There was an unspoken hope around the time of the Charles and Camilla wedding last year that, with his romantic life finally resolved, the prince and heir would finally go away as a news story.
Much as Charles had provided grist for the mill over the years, there was a genuine desire amongst British royalists and even the Charles-weary press that the world's longest serving apprentice (where's The Donald when we need him?) would, at last, drop out of the headlines and quietly get on with his job of waiting to be king.
It was not to be. Charles has been making headlines again.
This time the issue isn't whether he'll marry and what his wife's official status will be. It's whether the future monarch should be meddling in hot button political matters such as human rights and high-level diplomacy.
Charles, it turns out, is an irrepressible diary keeper and letter writer. And while he may maintain that his jottings are for private consumption only, they somehow keep becoming embarrassingly public. Not only that, the more the prince has tried to keep his writing out of the public domain, the more circulation they've received — and the more ridicule.
There have been two major, recent incidents.
The first was a diary — a kind of royal blog — that Charles kept as he went to Hong Kong in 1997 to be the Queen's official representative at the hand-over of the former British colony to the Chinese. It was inconvenient enough that an apparently disgruntled former staff member, who had a copy of the princely musings, supplied them to a British newspaper. It was even worse for what they contained.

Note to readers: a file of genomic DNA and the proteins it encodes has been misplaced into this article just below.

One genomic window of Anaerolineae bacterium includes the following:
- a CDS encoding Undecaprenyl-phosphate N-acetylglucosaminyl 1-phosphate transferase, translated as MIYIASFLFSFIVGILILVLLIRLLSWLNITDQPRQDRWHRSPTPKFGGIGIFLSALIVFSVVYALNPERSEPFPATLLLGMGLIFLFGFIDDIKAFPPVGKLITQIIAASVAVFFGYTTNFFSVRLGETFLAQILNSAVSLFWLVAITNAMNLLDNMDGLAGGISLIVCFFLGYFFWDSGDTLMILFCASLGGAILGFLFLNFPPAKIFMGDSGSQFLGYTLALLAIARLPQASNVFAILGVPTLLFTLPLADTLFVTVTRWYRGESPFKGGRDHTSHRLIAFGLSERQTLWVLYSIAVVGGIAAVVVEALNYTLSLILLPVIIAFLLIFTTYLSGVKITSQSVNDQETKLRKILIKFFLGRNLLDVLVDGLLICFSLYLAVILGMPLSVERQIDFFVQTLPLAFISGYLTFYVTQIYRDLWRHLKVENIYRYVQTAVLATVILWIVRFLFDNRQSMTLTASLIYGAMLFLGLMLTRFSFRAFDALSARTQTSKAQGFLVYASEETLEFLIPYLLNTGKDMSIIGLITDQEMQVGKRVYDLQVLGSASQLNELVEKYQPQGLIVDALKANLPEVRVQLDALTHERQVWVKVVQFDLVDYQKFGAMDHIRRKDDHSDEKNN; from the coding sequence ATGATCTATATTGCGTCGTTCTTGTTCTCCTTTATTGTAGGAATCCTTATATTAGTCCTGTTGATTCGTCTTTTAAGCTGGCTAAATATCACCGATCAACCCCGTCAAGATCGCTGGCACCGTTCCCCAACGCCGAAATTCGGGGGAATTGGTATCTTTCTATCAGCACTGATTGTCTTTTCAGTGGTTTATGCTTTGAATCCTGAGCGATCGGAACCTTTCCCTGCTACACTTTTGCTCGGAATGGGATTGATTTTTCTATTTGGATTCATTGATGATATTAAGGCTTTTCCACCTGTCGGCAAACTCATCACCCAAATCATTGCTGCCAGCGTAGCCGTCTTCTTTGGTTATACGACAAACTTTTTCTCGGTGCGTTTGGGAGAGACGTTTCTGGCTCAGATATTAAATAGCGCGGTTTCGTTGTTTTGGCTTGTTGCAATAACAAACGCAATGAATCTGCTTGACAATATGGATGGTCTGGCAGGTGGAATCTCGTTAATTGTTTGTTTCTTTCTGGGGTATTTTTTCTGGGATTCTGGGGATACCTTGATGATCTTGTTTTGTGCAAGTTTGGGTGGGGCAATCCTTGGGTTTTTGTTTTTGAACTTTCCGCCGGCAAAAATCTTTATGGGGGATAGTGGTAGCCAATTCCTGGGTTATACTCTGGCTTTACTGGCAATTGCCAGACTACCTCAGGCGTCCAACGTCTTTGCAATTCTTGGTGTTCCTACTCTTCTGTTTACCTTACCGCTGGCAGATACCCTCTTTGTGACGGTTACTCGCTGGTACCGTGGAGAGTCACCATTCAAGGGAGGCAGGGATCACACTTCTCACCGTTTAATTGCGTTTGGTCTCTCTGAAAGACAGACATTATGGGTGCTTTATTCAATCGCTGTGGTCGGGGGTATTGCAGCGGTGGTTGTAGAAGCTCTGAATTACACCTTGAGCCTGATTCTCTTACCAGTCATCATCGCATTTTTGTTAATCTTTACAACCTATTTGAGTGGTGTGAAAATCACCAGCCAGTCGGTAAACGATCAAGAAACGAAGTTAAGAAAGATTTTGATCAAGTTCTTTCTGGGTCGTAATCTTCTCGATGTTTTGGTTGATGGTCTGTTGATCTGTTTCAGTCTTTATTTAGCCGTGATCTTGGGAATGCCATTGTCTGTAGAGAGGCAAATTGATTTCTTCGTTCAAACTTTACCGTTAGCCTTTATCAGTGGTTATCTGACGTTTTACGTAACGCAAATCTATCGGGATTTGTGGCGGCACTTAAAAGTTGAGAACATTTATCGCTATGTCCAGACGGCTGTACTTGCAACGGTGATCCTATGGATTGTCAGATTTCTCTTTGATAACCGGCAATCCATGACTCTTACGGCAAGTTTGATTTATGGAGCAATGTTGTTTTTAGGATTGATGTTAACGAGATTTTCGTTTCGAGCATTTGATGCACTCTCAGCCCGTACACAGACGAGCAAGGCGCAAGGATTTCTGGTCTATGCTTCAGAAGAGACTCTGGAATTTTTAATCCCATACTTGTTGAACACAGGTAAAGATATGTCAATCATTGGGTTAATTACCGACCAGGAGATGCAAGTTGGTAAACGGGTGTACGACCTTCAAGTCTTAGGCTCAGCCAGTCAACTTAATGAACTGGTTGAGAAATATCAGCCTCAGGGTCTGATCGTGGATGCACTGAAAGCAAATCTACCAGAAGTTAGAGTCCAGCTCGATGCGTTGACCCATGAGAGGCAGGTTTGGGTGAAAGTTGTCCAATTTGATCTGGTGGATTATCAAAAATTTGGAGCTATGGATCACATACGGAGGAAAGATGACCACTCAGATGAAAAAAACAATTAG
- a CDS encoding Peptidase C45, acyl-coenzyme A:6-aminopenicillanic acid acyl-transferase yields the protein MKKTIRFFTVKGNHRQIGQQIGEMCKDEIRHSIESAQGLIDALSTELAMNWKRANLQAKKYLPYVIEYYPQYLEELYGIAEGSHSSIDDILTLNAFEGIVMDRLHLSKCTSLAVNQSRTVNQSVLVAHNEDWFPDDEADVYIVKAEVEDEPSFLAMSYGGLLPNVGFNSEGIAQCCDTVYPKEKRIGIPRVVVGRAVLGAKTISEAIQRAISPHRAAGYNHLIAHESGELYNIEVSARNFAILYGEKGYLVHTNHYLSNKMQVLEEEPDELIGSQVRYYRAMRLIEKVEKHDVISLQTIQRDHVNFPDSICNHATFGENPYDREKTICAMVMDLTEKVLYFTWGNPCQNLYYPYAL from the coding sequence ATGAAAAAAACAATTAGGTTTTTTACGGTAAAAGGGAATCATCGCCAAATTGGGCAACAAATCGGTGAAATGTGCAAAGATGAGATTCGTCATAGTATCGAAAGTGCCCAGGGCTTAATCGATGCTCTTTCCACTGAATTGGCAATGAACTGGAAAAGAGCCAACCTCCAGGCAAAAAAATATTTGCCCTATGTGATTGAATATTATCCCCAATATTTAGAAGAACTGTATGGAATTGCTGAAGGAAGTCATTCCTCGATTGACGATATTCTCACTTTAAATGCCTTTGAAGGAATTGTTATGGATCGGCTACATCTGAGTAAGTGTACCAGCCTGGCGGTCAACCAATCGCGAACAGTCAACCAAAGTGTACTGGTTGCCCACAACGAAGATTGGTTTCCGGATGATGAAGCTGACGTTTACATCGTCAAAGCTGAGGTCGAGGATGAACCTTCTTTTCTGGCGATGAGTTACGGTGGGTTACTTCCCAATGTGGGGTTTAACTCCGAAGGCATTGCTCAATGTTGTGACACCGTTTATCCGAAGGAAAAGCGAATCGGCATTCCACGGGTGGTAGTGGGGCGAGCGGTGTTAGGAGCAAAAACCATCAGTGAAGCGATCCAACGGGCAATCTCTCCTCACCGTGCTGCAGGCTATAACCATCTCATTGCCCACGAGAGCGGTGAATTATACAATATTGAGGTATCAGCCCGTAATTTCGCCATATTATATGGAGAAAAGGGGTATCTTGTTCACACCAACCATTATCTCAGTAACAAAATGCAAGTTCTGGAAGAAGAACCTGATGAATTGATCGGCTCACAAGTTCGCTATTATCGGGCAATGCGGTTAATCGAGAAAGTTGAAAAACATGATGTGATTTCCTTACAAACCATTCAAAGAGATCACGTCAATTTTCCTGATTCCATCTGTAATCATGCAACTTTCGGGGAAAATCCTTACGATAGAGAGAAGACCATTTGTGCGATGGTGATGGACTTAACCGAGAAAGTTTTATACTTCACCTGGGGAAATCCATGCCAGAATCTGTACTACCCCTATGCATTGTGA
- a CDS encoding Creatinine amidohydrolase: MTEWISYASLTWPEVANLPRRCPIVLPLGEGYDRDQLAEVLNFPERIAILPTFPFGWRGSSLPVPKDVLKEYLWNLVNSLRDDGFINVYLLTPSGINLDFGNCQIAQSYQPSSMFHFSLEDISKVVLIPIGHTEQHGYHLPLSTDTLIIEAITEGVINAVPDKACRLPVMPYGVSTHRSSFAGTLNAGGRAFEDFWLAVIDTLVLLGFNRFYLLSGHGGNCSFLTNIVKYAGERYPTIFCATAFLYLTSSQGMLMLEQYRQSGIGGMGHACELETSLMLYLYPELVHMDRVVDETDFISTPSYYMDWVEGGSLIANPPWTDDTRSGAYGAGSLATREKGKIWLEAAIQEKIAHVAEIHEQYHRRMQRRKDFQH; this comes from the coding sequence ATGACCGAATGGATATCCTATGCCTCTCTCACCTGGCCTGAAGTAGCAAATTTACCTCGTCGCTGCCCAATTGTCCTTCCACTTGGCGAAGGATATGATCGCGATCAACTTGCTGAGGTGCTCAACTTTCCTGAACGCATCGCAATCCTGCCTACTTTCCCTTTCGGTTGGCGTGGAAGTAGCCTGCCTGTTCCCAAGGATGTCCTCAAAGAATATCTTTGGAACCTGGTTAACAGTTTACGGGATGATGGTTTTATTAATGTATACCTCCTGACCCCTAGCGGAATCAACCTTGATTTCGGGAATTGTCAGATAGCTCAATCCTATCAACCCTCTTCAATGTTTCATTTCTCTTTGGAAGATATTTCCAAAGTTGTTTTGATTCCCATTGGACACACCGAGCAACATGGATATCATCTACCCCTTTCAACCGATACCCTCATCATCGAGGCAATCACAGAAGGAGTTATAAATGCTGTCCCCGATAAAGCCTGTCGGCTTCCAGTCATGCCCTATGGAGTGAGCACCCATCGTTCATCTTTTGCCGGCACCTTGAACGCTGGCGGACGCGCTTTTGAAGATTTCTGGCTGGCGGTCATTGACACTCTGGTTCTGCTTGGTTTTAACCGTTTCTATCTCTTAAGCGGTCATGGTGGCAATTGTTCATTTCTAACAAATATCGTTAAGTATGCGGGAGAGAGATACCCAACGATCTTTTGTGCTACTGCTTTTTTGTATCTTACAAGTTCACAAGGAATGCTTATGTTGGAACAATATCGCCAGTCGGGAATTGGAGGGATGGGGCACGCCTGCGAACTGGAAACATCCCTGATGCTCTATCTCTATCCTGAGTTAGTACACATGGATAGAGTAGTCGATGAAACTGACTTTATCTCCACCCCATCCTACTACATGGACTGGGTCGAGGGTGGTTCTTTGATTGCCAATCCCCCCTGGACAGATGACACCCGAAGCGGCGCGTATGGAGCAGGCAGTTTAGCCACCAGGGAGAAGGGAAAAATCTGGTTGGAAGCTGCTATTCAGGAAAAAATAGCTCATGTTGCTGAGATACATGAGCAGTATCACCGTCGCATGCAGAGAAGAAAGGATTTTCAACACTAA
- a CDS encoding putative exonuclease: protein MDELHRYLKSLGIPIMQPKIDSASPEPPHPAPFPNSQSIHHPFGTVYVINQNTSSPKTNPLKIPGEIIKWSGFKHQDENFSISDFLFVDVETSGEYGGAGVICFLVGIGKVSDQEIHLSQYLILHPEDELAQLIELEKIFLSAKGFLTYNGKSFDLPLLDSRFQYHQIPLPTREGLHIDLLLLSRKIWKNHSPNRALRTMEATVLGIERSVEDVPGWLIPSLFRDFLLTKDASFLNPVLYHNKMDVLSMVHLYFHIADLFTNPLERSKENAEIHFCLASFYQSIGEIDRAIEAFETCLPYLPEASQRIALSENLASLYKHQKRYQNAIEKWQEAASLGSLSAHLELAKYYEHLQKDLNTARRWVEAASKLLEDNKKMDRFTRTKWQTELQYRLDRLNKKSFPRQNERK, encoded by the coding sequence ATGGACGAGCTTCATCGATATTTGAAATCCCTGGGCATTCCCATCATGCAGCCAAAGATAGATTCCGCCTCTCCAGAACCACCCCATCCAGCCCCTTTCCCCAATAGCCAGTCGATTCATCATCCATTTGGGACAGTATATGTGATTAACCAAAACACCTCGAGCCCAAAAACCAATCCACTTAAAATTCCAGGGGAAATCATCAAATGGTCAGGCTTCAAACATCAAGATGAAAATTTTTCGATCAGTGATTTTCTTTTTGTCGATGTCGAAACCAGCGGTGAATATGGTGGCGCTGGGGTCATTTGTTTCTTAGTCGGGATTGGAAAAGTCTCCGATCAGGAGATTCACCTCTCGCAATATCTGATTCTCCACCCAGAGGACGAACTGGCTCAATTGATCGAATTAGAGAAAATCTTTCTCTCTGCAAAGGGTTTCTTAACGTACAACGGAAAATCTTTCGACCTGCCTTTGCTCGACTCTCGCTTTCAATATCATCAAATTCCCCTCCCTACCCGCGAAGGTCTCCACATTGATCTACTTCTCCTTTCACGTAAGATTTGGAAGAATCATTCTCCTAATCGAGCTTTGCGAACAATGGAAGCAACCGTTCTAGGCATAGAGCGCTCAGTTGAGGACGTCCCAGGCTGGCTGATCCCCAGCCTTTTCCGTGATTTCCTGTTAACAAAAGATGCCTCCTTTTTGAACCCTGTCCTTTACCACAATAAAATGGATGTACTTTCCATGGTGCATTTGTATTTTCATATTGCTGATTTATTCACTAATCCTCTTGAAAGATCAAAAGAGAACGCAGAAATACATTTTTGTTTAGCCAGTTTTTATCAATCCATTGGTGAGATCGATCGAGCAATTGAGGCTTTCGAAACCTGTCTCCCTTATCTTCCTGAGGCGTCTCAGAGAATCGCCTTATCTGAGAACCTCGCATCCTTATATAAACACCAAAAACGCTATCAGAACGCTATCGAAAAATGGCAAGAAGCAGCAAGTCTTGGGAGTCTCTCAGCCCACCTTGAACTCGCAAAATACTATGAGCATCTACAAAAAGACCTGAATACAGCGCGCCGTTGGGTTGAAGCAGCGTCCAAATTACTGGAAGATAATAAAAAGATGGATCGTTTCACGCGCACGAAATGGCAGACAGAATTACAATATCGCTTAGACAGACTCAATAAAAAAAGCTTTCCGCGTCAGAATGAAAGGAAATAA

Charles' description of the Chinese political leadership as "appalling old waxworks" was not only diplomatically unsettling, it immediately raised the "it takes one to know one" question. The impression was compounded by the fact that Charles also complained bitterly that he was forced to fly business class (in a specially cleared cabin) while government ministers flew first. "It's the end of Empire," he wrote. And not a moment too soon, some thought.
So what was Charles' response to the damaging publication? He made it worse. He went to court to seek an injunction against further publication. When his writings were placed on the court record as evidence, they became part of the public domain. So more newspapers published them.
I don't know if Prince Charles education included much discussion of the law of unintended consequences, but he's getting a crash course in it now.
Then, just as the diaries issue began to simmer down, the flames of indignation were stoked once again.
This past week, a letter was leaked (one of many, apparently) that Charles sent to a British cabinet minister complaining about government policy. In this case it was a criticism of new human rights legislation that Charles felt would lay the military open to litigation. The prince is the honorary Colonel-in-Chief of several British regiments.
Charles' point was that the new law would encourage more challenges to the authority of the military in what he views as an increasingly litigious society. When Lord Ervine, then Britain's chief legal official, responded in a letter to the prince that there was no evidence for his claims, Charles scrawled "rubbish" on his copy. Pity that the letter, complete with cranky royal comments, then showed up in The London Times.
The old adage about ceasing to dig when you're in a hole also seems to have been lacking in Charles' education. The prince, his friends said, sees himself as a dissident whose role it is to question popular convention or public policy when he feels so moved. Hence his public comments on the state of modern architecture, or the demise of sustainable family farming or the annoying tendency of some classes of people not to know their place.
Once he becomes king though, his friends also say, he'll know it's time to shut up. Or so they hope.
By Mark Phillips